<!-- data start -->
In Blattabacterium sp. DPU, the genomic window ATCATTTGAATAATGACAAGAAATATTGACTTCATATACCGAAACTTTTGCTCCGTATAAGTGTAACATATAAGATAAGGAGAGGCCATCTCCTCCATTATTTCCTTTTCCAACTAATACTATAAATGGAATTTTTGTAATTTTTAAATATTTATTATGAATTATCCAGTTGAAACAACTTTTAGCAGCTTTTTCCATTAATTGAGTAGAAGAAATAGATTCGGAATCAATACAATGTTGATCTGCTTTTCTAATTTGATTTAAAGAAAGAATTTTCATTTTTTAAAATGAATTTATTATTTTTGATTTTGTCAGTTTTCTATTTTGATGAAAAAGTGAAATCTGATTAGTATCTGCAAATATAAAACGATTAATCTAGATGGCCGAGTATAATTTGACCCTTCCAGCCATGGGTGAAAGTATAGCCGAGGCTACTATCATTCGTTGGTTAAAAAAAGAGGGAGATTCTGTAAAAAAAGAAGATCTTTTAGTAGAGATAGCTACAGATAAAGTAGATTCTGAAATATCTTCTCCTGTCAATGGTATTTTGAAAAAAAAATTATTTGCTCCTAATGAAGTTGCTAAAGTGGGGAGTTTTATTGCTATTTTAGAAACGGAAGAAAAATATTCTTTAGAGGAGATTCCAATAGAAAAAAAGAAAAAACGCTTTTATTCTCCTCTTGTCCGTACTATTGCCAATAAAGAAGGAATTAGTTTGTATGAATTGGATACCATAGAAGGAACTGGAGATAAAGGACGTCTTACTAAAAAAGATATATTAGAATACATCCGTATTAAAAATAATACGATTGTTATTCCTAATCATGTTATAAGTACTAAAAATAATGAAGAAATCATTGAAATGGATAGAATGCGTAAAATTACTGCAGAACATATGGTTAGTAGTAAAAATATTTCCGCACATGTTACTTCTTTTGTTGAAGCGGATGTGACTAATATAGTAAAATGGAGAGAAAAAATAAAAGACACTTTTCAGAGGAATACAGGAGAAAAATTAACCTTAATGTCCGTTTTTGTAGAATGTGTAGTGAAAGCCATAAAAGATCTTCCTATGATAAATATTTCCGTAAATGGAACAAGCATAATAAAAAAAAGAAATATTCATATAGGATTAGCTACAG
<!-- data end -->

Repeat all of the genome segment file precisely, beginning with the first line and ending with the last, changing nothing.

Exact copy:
In Blattabacterium sp. DPU, the genomic window ATCATTTGAATAATGACAAGAAATATTGACTTCATATACCGAAACTTTTGCTCCGTATAAGTGTAACATATAAGATAAGGAGAGGCCATCTCCTCCATTATTTCCTTTTCCAACTAATACTATAAATGGAATTTTTGTAATTTTTAAATATTTATTATGAATTATCCAGTTGAAACAACTTTTAGCAGCTTTTTCCATTAATTGAGTAGAAGAAATAGATTCGGAATCAATACAATGTTGATCTGCTTTTCTAATTTGATTTAAAGAAAGAATTTTCATTTTTTAAAATGAATTTATTATTTTTGATTTTGTCAGTTTTCTATTTTGATGAAAAAGTGAAATCTGATTAGTATCTGCAAATATAAAACGATTAATCTAGATGGCCGAGTATAATTTGACCCTTCCAGCCATGGGTGAAAGTATAGCCGAGGCTACTATCATTCGTTGGTTAAAAAAAGAGGGAGATTCTGTAAAAAAAGAAGATCTTTTAGTAGAGATAGCTACAGATAAAGTAGATTCTGAAATATCTTCTCCTGTCAATGGTATTTTGAAAAAAAAATTATTTGCTCCTAATGAAGTTGCTAAAGTGGGGAGTTTTATTGCTATTTTAGAAACGGAAGAAAAATATTCTTTAGAGGAGATTCCAATAGAAAAAAAGAAAAAACGCTTTTATTCTCCTCTTGTCCGTACTATTGCCAATAAAGAAGGAATTAGTTTGTATGAATTGGATACCATAGAAGGAACTGGAGATAAAGGACGTCTTACTAAAAAAGATATATTAGAATACATCCGTATTAAAAATAATACGATTGTTATTCCTAATCATGTTATAAGTACTAAAAATAATGAAGAAATCATTGAAATGGATAGAATGCGTAAAATTACTGCAGAACATATGGTTAGTAGTAAAAATATTTCCGCACATGTTACTTCTTTTGTTGAAGCGGATGTGACTAATATAGTAAAATGGAGAGAAAAAATAAAAGACACTTTTCAGAGGAATACAGGAGAAAAATTAACCTTAATGTCCGTTTTTGTAGAATGTGTAGTGAAAGCCATAAAAGATCTTCCTATGATAAATATTTCCGTAAATGGAACAAGCATAATAAAAAAAAGAAATATTCATATAGGATTAGCTACAG